WASHINGTON D.C., INDUSTRY Gallery, Nature/Data
On 17, set 2010 | In Exhibitions
Washington, D.C., September-October, 2010: Industry Gallery premiers new work in Nature/ Data – First Solo show US exhibition by Italian Architect and Designer Antonio Pio Saracino.
Nature / Data Premieres Two New Designs and Features Recent Work‐ Industry Gallery currently has on view will open Nature / Data, the first solo U.S. exhibition for New York‐based Italian designer and architect Antonio Pio Saracino. The exhibition, which opened September 11 runs through October 30, 2010, premieres two new designs, features work created mostly during the past year and introduces two large‐scale models of triumphal arches representing Italian emigration to North and South America. The works in the exhibition are executed in plywood, metal, carbon fiber and synthetics and abstract from natural forms such as molecules, leaves, blossoms, and crystals.
Taking the intersection of natural forms and hi-tech manufacturing, Nature/Data reflects one of designs most promising current fascinations: channeling the structures found in nature through the latest in computer-aided design processes. The result, in Saracino’s case, is a small cache of furniture that owes a clear debt to both ends of the nature-data continuum.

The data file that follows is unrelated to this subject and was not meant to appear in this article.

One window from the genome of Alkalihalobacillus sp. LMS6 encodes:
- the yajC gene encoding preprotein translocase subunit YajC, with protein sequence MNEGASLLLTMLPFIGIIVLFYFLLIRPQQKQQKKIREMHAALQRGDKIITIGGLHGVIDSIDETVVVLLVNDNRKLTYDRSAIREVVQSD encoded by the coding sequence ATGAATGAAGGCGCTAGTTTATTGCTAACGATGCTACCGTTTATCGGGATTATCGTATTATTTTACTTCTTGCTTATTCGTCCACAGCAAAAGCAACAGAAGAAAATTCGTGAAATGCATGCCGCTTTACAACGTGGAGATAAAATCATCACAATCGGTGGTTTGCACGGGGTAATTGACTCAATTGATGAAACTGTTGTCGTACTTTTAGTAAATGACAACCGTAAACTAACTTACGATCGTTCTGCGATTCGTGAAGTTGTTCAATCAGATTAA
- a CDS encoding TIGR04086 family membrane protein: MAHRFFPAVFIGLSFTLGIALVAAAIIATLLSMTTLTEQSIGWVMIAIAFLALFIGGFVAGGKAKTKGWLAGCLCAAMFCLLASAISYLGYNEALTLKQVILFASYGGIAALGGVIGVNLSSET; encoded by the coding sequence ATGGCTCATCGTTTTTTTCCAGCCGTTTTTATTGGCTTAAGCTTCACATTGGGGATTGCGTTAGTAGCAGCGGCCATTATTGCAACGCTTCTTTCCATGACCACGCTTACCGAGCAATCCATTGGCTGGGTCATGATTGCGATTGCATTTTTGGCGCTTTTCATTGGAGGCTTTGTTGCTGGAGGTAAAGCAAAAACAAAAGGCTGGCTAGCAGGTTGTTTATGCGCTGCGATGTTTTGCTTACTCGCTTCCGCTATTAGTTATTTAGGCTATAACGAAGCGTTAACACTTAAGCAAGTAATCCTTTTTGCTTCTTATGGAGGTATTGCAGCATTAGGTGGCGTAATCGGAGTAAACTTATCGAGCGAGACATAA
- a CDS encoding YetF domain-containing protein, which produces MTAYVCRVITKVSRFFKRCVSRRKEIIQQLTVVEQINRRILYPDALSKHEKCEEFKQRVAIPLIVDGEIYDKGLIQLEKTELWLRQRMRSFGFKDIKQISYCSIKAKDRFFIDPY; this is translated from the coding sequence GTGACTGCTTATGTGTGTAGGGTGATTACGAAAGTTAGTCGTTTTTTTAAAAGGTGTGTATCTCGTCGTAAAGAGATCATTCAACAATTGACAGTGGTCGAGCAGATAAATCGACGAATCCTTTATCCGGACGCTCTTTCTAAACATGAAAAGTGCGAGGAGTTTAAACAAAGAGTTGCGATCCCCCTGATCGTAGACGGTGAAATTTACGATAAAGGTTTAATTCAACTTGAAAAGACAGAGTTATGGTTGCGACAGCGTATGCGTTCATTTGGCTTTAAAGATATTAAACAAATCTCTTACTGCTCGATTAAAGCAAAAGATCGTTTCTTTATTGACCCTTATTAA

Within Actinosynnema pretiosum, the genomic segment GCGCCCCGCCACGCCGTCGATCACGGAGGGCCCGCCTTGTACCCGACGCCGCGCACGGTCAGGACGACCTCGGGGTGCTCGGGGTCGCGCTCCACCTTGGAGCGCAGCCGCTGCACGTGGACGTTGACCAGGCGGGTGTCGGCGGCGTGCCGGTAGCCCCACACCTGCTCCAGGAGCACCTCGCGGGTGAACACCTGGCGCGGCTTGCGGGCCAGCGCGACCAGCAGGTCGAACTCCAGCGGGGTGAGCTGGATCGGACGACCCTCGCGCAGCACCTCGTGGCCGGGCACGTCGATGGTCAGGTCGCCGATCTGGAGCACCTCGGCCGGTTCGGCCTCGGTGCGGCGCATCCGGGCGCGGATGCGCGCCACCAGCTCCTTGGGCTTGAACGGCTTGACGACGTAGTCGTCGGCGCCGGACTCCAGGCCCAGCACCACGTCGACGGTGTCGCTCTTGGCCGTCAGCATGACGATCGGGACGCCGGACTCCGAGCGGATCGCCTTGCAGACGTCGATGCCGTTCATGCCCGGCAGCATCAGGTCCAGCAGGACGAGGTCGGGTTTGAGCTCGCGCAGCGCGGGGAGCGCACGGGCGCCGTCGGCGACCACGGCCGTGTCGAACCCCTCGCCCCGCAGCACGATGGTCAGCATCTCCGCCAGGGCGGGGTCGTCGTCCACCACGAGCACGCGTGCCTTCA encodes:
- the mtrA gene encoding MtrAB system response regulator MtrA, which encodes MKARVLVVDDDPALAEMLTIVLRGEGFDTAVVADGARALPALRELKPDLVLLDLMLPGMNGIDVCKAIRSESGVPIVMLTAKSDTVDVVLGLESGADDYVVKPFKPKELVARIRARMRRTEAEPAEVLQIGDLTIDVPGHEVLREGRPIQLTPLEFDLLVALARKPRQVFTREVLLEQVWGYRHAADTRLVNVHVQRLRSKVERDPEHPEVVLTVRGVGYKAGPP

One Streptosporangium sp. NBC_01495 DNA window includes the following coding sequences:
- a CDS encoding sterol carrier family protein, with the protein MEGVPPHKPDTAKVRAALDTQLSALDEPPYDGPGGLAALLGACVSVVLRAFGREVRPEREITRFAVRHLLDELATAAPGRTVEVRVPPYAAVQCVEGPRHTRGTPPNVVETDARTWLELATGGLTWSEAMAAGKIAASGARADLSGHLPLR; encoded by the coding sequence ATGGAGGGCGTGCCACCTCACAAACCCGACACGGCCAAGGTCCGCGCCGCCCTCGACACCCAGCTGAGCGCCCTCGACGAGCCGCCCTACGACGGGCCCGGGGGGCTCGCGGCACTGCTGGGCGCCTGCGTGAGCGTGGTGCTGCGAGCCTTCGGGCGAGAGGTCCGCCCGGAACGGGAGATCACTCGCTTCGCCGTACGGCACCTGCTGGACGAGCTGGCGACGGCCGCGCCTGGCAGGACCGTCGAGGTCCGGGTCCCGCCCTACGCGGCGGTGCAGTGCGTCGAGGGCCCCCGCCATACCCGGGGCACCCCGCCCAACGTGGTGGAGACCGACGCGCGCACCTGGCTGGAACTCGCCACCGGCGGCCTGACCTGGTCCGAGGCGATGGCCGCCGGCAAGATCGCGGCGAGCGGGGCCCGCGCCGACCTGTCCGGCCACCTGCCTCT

Nature / Data features nine different chair designs, including two newly created for the exhibition: Riccio, a chair with a smooth interior and spiky exterior; and Molecular Bench, a baroque, steel‐framed work covered with molecule‐shaped recycled wool.
The other nine designs, most created within the past year, will be exhibited along with two large‐scale models for triumphal arches inspired by two centuries of Italian emigration to North and South America. The models are constructed from layers of hard foam, each layer a graphic representation (referencing bar charts) of emigration data from 1810‐2010.
Saracino’s designs stem from his lifelong fascination with nature and natural systems. As a child in Puglia (in southern Italy), he collected plants, rocks, fossils and insects. “I have always been fascinated by the mystery of nature, and the beauty and complexity of the natural world,” said Saracino. “However, I do not seek to replicate nature. I look to replicate the feeling that nature creates within me.” Living in Rome from the age of 19, “affected my vision and made me realize the power of design in making and defining a civilization. Design is important in the evolution of a culture and its identification process, by which I mean its sense of pride and belonging.”
Speaking about the broader concept of design, Saracino said, “In Italy people truly value design. We believe that beauty will save the world. Beauty is not a shallow concept, but a broader idea of balance that creates a sense of continuity between our place in the world and what we design and live with everyday (objects, fashion, houses) … Design is an act of love for other people. Every designer hopes and believes that his or her work will make the world a better place in which to live.” Industry Gallery